It’s not uncommon for a film to claim to be a true story, but the True History of the Kelly Gang (2019) contradicts its own name in the opening title. Immediately, the reality is set that this isn’t a true story at all, but a fantastic retelling of a real-life antihero (or criminal), depending on the perspective one takes. Director Justin Kurzel goes to great lengths to make this film feel like a fever dream at times, and writer Shaun Grant, who adapted the novel by Peter Carey, chose to frame the film as part of the letters Ned Kelly wrote, making his explanation of the tale feel very much like Robin Hood.
The film begins with Ned Kelly (George MacKay) writing and narrating his childhood. Young Ned (Orlando Schwerdt) lives in a shack on a large stretch of barren land, where he witnesses his mother, Ellen (Essie Davis), fellating Sergeant O’Neil (Charlie Hunnam) to make enough money to keep them alive. His father tells him to walk away, but Ned seethes silently with anger at O’Neil, and what his father is allowing to happen. It’s not long after Ned’s father’s manhood is questioned that Ned becomes the proverbial man of the house. Schwerdt does a fine job in this role and is convincing enough in his performance to hint at a solid future.
Ned’s father is arrested for a crime Ned committed, and soon after dies in prison – leading Ellen to sell Ned to Harry Power (Russell Crowe). It’s here that the film really gets going, as Crowe has truly become the best of himself when playing the aging, out-of-shape guy who people often underestimate. Harry takes Ned under his wing, and at first, Ned is in heaven – but that’s only because he hasn’t seen the true character of the man that’s been set to raise him. It’s not that Harry is bad to Ned, but rather that Harry is just a criminal with his own set of morals which clash with Ned’s pretty quickly. Young Ned ends up being sent to prison, and that’s when the actors swap.
MacKay has proven a few times now that he is an up-and-coming megastar. His performance in 1917 is easily why that movie hits so powerfully on an emotional front, atop of the awe created by the cinematography – and his performance in this film is certainly a highlight. The charisma that pours from him on the screen makes it understandable why Ned Kelly is a folk hero. Of course, there is no way of knowing if the real-life man had any of the charms that MacKay does – but given the legends, it seems believable. One of the first scenes where we see is of MacKay as Ned, distorted in a pose that’s much more reminiscent of a horror film as anachronistic punk music blares. He’s bent backward with his head dangling close to the floor, apparently stretching as the next seen showcases him in a bare-knuckle brawl. It’s here that, if Ned is a Robin Hood figure, we meet his Prince John.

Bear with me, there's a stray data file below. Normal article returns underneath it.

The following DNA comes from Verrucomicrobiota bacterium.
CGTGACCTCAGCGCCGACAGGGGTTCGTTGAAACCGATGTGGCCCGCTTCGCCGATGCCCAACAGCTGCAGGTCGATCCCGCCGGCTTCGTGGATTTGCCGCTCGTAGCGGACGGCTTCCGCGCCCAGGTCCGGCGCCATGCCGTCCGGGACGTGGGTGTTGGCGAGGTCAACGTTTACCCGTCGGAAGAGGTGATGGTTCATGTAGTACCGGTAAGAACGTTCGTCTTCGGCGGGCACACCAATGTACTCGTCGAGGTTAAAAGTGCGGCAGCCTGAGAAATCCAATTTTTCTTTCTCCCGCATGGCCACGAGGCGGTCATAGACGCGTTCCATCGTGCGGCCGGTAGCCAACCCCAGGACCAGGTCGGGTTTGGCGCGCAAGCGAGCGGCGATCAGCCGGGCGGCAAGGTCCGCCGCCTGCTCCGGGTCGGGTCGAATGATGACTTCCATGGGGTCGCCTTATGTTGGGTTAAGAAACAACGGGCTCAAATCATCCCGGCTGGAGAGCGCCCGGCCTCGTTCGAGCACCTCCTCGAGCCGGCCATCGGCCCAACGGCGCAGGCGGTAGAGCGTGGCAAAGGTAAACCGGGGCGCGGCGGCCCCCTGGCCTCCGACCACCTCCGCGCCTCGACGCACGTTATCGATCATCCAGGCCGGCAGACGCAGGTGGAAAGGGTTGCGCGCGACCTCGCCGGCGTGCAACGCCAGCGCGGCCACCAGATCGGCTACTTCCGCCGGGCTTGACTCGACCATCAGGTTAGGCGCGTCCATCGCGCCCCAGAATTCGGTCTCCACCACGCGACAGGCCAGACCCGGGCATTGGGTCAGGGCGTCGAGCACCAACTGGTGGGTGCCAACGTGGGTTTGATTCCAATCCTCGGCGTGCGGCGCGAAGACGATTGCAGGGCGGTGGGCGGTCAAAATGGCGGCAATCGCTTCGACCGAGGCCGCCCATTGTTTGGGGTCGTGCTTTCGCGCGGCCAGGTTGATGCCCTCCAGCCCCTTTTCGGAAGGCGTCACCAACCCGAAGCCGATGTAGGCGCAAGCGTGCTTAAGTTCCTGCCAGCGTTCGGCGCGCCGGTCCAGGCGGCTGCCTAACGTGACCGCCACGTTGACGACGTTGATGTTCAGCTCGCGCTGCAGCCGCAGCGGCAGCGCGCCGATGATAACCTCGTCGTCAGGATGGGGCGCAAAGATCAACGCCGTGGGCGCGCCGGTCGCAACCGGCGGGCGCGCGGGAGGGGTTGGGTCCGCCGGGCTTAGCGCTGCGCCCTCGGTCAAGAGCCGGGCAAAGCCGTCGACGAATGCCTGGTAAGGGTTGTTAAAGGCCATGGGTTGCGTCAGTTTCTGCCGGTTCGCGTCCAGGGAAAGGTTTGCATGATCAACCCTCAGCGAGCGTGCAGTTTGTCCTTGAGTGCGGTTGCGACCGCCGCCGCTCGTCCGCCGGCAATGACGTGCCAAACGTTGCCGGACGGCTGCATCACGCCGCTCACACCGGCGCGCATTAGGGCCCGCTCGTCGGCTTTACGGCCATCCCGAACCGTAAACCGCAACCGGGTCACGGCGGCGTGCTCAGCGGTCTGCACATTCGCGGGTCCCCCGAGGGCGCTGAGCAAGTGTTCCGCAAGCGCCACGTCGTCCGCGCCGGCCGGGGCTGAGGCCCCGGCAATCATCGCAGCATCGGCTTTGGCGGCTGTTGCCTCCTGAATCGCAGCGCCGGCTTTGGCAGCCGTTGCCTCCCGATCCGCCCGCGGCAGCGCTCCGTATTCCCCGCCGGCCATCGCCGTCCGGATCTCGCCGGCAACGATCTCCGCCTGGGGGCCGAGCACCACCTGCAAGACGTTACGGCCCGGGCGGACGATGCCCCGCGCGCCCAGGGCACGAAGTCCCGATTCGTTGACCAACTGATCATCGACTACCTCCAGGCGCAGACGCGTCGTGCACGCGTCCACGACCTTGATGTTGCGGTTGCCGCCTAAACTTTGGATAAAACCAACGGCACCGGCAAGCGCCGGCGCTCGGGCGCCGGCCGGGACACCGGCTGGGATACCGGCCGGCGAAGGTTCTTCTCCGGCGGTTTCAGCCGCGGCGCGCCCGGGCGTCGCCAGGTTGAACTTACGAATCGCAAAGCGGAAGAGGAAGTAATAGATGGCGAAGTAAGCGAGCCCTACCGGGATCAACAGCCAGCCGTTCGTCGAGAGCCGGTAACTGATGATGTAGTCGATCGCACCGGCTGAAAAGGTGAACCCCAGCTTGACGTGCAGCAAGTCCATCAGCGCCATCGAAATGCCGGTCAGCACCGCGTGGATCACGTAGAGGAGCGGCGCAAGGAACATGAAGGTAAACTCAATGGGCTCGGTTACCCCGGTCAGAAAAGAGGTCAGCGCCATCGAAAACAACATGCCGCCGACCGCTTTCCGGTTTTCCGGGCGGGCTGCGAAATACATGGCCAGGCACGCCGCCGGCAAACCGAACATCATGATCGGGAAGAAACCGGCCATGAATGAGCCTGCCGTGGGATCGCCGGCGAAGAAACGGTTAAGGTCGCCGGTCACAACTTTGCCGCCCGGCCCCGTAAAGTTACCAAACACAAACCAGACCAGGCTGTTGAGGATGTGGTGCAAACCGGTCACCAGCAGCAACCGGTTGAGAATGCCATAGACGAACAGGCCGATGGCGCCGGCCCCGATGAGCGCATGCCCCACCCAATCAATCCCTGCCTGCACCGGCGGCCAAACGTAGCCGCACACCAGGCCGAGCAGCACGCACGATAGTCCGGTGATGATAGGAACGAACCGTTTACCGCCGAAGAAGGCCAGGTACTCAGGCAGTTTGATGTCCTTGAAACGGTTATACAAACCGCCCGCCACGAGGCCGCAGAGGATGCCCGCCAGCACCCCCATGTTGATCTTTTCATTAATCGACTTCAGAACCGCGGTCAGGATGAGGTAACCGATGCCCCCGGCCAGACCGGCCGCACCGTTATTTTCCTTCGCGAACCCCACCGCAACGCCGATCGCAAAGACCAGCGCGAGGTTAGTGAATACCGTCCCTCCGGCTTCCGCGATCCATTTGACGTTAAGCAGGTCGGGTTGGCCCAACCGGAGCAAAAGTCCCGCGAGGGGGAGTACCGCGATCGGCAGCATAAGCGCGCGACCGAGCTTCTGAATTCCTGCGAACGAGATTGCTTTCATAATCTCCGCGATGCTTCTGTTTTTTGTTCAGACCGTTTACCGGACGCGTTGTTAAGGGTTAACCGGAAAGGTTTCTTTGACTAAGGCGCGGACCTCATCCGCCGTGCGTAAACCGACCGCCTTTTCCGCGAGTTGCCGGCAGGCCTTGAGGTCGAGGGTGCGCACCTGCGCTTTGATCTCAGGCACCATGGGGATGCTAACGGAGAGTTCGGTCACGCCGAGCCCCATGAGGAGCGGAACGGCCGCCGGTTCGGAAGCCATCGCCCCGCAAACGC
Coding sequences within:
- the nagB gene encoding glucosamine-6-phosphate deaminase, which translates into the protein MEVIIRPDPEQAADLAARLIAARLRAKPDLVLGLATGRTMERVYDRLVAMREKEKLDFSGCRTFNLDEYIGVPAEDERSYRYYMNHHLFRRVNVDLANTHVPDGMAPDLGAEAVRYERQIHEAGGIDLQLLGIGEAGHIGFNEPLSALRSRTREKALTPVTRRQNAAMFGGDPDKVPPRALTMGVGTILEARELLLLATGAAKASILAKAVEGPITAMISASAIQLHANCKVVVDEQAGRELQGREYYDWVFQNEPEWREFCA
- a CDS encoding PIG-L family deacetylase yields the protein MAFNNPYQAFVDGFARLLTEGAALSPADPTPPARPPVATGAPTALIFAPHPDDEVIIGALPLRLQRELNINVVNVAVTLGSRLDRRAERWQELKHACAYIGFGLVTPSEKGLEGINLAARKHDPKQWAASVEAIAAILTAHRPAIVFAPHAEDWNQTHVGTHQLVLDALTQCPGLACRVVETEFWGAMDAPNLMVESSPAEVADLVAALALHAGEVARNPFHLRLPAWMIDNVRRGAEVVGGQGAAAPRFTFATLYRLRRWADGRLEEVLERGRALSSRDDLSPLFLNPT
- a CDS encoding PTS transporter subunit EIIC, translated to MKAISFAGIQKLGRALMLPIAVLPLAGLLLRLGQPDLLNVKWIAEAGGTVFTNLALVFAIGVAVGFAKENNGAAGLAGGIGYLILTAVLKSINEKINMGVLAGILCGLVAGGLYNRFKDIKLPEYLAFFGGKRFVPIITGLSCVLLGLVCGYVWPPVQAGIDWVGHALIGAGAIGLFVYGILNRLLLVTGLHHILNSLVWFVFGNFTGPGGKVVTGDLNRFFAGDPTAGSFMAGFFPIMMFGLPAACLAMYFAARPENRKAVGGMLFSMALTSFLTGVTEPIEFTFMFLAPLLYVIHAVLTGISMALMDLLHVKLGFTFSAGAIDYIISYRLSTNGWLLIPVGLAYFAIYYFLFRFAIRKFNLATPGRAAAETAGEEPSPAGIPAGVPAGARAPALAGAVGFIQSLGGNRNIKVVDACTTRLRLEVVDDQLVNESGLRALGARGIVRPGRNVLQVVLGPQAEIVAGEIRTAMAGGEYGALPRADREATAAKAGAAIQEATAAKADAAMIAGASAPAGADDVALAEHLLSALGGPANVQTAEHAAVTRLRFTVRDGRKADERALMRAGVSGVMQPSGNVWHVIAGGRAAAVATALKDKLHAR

Constable Fitzpatrick (Nicholas Hoult) is in the audience of the fight and decides to befriend Ned. What would a new friend do? Well, take you to a brothel and introduce you to a world not known to Ned. It’s here Ned meets and instantly falls in love with Mary (Thomasin McKenzie), as they spend more time together than one would usually with a prostitute. Fitzpatrick soon reveals his ulterior motives, and the two slowly turn from friends to foes, and Ned transforms from innocent bystander to ruthless gang leader. The transition is intriguing and full of unique ways of showing it cinematically – including the legendary ending to Ned’s story, using strobes and flipped contrasts, which looked pretty awesome.
True History of the Kelly Gang will be on VOD this week and is definitely worth a rental. There is some compelling content found in stories based on folklore and history. A real man and his exploits tied to a question of perspective in a time when the poor feel the pressure from the rich seems appropriate. A great cast and interesting cinematic choices make this an entertaining watch on top of the compelling story. True History of the Kelly Gang earns the Not Quite Golden, Ponyboy rating.